Enlarge /. Avoid bringing these near your eyeball.
There are few things that could really make 2020 worse than it already is. But a rare bee that stings directly in the eyeball could be one of them.
Doctors posted a picture of such an unusual impaling of the eye this week. The picture, which appears in the New England Journal of Medicine, also includes a brief account of the patient's condition and recovery. The details confirm that reading about this one year horror show can sometimes feel like you've been stabbed in the peeper repeatedly, but the reality is far more uncomfortable.
The patient was a 22-year-old man who showed up in a hospital emergency room with redness, pain, and blurred vision in his left eye that had suffered a bee sting about an hour earlier. Although the man had 20/20 eyesight in the right eye, he reported that he could only see hand movements near his face with the left eye.
Upon closer inspection (see here), doctors reported that his left eye saw diffuse cloudiness due to swelling and, most obviously, a bee sting still sticking out of his eyeball and surrounded by an eye area. In particular, the little spear was embedded in the man's cornea – the clear, dome-shaped outer layer of tissue at the front of the eye that helps focus the light.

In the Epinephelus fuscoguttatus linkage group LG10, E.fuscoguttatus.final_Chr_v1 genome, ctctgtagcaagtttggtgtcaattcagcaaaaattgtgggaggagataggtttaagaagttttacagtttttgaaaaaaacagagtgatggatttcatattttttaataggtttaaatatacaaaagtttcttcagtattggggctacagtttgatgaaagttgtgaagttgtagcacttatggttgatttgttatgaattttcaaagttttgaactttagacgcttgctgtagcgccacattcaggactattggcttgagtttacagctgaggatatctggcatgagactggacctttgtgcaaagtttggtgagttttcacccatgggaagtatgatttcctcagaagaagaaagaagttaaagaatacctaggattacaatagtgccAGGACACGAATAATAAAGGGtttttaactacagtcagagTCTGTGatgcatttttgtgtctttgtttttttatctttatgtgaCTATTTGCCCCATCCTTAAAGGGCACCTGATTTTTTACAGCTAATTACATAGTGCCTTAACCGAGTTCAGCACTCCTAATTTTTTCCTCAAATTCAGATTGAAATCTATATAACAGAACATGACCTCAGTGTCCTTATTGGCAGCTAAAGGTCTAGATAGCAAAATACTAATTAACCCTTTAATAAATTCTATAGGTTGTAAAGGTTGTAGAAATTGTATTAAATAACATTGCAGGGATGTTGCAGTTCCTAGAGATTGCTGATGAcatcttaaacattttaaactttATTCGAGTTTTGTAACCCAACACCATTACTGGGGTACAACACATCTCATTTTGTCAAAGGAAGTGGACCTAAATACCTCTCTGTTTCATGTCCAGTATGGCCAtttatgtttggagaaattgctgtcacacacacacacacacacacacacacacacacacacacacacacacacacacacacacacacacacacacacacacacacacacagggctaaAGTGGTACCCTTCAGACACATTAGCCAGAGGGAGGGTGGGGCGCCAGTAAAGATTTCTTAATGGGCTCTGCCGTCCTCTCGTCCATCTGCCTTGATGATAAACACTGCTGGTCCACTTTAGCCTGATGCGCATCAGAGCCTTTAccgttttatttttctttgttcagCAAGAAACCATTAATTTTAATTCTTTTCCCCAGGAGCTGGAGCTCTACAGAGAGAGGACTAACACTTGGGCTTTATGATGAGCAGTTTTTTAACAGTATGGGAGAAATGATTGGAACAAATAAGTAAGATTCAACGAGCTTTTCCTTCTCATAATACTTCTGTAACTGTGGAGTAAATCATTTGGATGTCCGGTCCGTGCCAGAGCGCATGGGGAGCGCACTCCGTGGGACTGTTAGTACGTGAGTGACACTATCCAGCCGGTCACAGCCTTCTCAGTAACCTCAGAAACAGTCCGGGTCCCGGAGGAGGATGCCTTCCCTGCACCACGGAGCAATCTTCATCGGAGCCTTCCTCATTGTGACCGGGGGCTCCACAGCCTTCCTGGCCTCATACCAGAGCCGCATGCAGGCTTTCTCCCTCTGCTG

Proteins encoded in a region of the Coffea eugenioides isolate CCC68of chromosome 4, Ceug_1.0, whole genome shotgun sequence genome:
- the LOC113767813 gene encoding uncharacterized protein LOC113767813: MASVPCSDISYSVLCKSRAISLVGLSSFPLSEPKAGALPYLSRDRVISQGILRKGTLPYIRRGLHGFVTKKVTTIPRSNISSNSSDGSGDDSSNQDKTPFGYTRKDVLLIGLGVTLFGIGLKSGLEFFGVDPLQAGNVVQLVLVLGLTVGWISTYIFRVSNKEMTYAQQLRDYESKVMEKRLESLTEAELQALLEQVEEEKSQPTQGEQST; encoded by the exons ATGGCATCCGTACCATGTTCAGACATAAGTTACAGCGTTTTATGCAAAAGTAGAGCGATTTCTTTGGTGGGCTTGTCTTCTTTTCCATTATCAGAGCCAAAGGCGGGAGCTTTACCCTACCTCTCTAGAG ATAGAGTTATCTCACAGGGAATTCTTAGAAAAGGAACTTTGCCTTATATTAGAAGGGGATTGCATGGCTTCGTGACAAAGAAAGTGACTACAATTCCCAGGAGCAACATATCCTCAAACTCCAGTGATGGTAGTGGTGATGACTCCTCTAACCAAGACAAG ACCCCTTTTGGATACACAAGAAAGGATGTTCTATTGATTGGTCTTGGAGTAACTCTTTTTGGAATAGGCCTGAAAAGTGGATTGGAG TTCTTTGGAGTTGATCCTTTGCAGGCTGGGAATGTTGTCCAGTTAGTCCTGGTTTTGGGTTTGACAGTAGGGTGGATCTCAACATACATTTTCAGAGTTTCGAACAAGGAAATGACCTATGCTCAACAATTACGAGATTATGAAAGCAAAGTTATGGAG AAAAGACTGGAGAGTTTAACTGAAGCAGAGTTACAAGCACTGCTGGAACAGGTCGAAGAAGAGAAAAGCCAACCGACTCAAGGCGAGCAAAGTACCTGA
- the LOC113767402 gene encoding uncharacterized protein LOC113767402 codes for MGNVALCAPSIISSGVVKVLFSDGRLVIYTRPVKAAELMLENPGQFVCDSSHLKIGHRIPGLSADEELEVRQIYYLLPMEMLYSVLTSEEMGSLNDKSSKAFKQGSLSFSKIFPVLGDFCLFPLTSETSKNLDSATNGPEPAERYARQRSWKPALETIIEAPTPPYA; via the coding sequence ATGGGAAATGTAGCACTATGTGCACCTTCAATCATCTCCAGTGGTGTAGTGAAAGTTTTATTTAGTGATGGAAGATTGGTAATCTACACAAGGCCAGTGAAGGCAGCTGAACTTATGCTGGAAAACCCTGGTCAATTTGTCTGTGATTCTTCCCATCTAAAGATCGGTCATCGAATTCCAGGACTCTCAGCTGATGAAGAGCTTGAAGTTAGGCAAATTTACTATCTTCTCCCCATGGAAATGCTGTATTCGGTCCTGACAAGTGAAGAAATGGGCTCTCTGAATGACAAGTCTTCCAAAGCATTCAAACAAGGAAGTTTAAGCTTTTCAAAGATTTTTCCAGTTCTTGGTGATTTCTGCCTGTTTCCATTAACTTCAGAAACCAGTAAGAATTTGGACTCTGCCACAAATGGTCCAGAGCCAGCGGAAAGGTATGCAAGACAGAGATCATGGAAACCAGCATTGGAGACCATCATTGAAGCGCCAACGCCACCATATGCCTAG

Enlarge /. Corneal runs with a bee stinger are rare, doctors say. However, if they do occur, there is a risk that the corneal tissue will fail and become cloudy (corneal decompensation). There is also the possibility of secondary glaucoma, where the pressure in the eye increases, causing optic nerve damage and loss of vision.
Doctors gave the man some antibiotic eye drops and a local anesthetic before pulling out the stinger. The stab wound was then thoroughly cleaned and closed with corneal sutures. Ultimately, they prescribed the man prescriptions for glucocorticoids, antibiotics, and eye medications for two weeks, which together tried to prevent inflammation, pain, and secondary infections.
In a relatively happy ending, a three-month follow-up visit revealed that the man's eye had largely recovered. The corneal swelling had completely regressed and the man's vision in his left eye was 20/40.